It’s been a harsh week or so. School is back and I’m pretty sure I’m topping the Worst Parent list already:
1) A request has been made for the Educational Psychologist to see both Noodles and Boo. I feel like we’re a walking, talking Philip Larkin poem;
2) The school are struggling to support Noodles’ needs at the same time settling in 30 other kids…so he’s been moved to only doing half days. Part of me feels that it’s my fault for not preparing him better…but how do you prepare a child whose condition includes time blindness? The past is anything between 5 seconds ago and before the dawn of time with no differentiation; anything in the future is translated as happening NOW. I also realise it’s the fault of a tight-arsed foot-dragging local authority and a school inadequately prepared for what they were taking on, but yeah, the guilt is still there;
3) The fact that these unplanned half days are a pain in the arse when it comes to juggling things with work. (Think you’re frowned at just for being a working mum? Try it when you’ve got a special needs kid and you can multiply that by a hundred! How can you possibly devote yourself to advocating for their needs when you’re out earning money?!?! How selfish!)
(Meanwhile constant lateness because SP has to be dragged through the school gates, plus telephone calls plus meetings, plus lunch breaks timed to cover the additional school run equals a finite capacity for work-based sympathy.)
4) Receiving not one phone call but two because one child or other has been forgotten about and not picked up at the right time…on the SAME DAY.
Yep, I’m topping the Bad Mums list! Sadly though, I don’t look like Mila Kunis whilst doing so.
The Great British Bake-Off is in full swing her in the UK (Selasi and Bejamina are my personal favourites) and as ever its appeal has been phenomenal. But then, what’s not to like? People who know how to whip up a genoise sponge or a creme pat without a recipe, a marquee, worship of carb-based goodies and national treasures, Paul Hollywood, Mary Berry and Mel and Sue. It’s perfect!
(How well this will stand up once moved from the warm oven of the BBC remains to be seen – like an underbaked soufflé it could collapse if they mess with recipe too much – but for now I’m enveloped in the sheer comfort of it all.)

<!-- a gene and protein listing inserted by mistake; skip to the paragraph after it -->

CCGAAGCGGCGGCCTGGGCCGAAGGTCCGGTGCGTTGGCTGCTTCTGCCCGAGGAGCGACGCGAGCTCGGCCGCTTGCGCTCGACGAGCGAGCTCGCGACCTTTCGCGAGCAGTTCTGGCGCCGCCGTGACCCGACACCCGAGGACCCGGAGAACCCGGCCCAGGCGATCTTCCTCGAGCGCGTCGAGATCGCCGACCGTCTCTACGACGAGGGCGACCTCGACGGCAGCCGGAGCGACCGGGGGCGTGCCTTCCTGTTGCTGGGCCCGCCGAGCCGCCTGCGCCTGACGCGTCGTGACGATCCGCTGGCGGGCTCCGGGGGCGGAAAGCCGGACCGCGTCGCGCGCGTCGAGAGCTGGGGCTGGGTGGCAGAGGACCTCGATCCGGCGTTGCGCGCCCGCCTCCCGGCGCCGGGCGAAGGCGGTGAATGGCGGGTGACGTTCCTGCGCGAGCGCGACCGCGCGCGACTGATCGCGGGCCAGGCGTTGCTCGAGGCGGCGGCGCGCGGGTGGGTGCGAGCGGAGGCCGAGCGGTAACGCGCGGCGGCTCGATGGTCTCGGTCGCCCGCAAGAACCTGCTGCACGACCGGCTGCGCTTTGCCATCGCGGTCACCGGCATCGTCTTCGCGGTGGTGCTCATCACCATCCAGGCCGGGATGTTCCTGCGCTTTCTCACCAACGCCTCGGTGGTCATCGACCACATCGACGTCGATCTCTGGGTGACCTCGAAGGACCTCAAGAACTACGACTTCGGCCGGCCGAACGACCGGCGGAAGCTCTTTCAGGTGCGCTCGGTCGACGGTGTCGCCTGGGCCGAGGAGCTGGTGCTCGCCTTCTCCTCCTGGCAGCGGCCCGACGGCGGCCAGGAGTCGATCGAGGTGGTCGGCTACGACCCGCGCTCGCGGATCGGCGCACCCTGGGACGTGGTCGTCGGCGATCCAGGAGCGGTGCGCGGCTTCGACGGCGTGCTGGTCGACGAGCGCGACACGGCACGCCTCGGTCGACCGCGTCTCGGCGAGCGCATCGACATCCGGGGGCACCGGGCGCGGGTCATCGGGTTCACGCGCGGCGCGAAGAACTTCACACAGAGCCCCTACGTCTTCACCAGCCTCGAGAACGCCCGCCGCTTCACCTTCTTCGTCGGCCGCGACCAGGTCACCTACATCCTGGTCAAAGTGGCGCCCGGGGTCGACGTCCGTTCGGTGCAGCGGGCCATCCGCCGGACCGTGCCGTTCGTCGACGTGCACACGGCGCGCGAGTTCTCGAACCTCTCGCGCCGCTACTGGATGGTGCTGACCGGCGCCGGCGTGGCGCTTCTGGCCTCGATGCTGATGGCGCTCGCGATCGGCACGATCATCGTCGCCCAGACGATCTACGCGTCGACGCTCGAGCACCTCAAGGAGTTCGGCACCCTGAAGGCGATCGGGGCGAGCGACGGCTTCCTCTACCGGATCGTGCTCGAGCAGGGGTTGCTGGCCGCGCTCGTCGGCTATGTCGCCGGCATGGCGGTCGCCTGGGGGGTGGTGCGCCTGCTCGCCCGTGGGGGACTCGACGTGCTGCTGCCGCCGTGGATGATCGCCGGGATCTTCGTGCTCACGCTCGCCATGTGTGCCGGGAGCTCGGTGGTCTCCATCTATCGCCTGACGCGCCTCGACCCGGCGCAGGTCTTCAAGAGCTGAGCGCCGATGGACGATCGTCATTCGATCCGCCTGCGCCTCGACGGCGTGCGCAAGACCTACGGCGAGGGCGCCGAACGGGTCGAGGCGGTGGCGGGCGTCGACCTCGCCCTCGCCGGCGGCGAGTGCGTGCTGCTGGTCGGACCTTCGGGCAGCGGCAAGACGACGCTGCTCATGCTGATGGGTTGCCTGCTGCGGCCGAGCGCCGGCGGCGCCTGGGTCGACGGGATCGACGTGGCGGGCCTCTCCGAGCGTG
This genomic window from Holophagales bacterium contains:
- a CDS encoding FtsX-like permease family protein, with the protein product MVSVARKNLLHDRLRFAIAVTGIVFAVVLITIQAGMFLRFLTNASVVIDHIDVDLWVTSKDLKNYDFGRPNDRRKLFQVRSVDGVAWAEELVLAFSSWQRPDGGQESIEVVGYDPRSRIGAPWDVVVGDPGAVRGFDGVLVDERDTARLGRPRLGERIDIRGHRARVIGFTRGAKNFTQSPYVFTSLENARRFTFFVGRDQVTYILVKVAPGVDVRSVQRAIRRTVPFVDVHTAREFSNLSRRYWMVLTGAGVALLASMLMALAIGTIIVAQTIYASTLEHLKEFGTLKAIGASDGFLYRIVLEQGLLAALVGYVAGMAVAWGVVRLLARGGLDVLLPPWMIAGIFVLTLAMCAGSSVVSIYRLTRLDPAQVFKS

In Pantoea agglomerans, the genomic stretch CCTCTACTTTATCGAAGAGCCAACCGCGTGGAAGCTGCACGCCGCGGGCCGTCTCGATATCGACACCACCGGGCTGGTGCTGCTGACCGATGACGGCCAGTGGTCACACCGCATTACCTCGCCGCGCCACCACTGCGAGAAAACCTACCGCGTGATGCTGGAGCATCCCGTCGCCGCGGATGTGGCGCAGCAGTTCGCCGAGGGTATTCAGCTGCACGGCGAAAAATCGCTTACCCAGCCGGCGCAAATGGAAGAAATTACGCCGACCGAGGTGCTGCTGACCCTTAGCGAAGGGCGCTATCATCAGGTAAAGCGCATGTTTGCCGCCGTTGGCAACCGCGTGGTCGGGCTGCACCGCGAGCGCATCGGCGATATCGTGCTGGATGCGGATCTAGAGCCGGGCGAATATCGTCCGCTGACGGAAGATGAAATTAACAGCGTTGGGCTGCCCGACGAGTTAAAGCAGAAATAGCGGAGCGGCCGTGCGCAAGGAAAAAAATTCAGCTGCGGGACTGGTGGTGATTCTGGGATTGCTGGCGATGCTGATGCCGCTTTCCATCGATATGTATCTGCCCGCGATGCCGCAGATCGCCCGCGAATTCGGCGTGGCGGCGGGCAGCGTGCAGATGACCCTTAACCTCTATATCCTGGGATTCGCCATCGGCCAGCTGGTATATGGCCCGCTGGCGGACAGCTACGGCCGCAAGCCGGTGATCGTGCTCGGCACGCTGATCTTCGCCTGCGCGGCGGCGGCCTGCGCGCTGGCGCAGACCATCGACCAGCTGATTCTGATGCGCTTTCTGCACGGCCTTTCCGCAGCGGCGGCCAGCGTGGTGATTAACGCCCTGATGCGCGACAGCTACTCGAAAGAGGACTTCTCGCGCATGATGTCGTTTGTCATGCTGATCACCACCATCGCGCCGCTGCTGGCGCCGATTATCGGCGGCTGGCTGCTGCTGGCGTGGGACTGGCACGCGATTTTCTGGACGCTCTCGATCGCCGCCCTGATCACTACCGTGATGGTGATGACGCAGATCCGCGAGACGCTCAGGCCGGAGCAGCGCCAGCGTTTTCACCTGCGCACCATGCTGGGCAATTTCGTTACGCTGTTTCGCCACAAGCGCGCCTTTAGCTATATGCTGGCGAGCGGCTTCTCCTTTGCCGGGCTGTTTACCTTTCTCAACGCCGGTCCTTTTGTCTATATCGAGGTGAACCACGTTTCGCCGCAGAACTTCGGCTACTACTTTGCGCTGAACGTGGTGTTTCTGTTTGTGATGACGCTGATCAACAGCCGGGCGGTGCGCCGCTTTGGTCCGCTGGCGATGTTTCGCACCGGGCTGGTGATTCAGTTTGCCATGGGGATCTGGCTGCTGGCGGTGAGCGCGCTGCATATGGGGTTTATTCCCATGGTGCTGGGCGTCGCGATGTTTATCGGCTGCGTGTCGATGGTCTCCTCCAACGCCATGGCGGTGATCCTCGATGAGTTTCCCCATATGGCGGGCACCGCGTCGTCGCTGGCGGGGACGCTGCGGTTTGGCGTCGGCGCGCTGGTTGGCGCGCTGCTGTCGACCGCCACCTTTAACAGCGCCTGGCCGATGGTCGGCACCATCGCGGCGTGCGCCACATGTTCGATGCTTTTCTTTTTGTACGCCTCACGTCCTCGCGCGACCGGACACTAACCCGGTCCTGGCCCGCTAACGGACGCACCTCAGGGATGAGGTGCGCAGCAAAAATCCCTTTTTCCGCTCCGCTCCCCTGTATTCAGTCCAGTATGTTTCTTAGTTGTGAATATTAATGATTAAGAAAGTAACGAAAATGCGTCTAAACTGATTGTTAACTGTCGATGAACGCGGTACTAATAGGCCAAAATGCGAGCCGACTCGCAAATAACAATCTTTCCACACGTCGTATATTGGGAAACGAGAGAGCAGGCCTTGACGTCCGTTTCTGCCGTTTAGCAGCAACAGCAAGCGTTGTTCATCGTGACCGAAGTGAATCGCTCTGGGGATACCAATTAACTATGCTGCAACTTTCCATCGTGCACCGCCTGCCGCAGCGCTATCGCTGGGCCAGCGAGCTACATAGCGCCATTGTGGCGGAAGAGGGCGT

And inspired by this, I took to the kitchen with the intention of replicating the technical challenges. It’s been a while since I’ve baked, what with days only having 24 hours in them. But I wanted to be good at something. And can stirring sugar and eggs together really be as difficult as they make out? And if their recipes are truly as basic as they say and no one has ever heard of a dampfnudlen how come each baker ended up with almost identical bakes? After a weekend that involved homemade Jaffa cakes and Viennese Whirls, this much I learned:
1) Baking isn’t stress-free akin to mindfulness, but it does give you an excuse to hide out in the kitchen!
Sunday afternoon I literally hid in the kitchen whipping up my whirls whilst TM took over with all of Noodles’ requests. We never hear “Daddy” when “Mummy” is an option and – sorry, Noodles – it was bliss!
2) Jaffa cakes out of a packet are nicer than homemade ones. (Sorry, Mary Berry.)
Maybe over 40 years of nothing-but McVities I’ve been duped into thinking that, but biting into my own version, the sponge was too light and unyielding. Give me a stale sponge to my Jaffa any day!
(That said, I did enjoy making them. Peeling a sheet of jelly to reveal 12 cut discs was particularly satisfying. How can I make jelly discs a thing?)
I’d never made jam before, always under the impression that it required levels of alchemical ability far beyond my ability. Bullsh*t! Jam-making is essentially mashed fruit + sugar + boiling for 5 minutes + cooling. Et voila! Nanas, I’m calling you out on this!
However, the very act of making your own jam will have everyone treating you like a boss! So, actually, maybe I should stay quiet on that one and just take my place amongst the granny covan.
4) Taking baked goods to work will make you hero for the day.
Nobody minds if you rock up late if you’re carrying a tin of homemade biscuits. Dropped the ball with something? Distract them with the feathering skills and feed them until you induce a sugar-based coma. (I might very well attempt just that with a Bakewell tart come bank rec day!)
5) A good bake fools everyone. Even yourself!
Things can’t be that bad if you’ve managed to whip up a perfect batch of biscuits or a sponge as light as air!
A close-up of your baked goods with a flattering filter and everyone will assume you’re living the domestic dream. Such heaven can surely only be created in a kitchen worthy of the baking gods? Err, shhhhh. They don’t have to know the truth!
Unfortunately you do then have to step through the sugar haze back into the real world. Urgh! And I can’t share my creations with the school otherwise I’ll het roped into school fête bake sale territory (being duped by their sneaky tactics last time was enough). Or would 300 mince pies in the run up to Christmas ensure enough goodwill to secure Noodles an inclusive education? Maybe, if I soaked the filling in enough brandy (the true meaning of ‘Christmas spirit’) any nativity play misdemeanours by Noodles could conveniently not be held against me.
Yes, I think I’ll have to just suck up my position on The List of Shameful Parents. Meanwhile, if you need me I’ll be in the corner licking cake batter from the bowl. Now, you never see them do that on Bake-Off!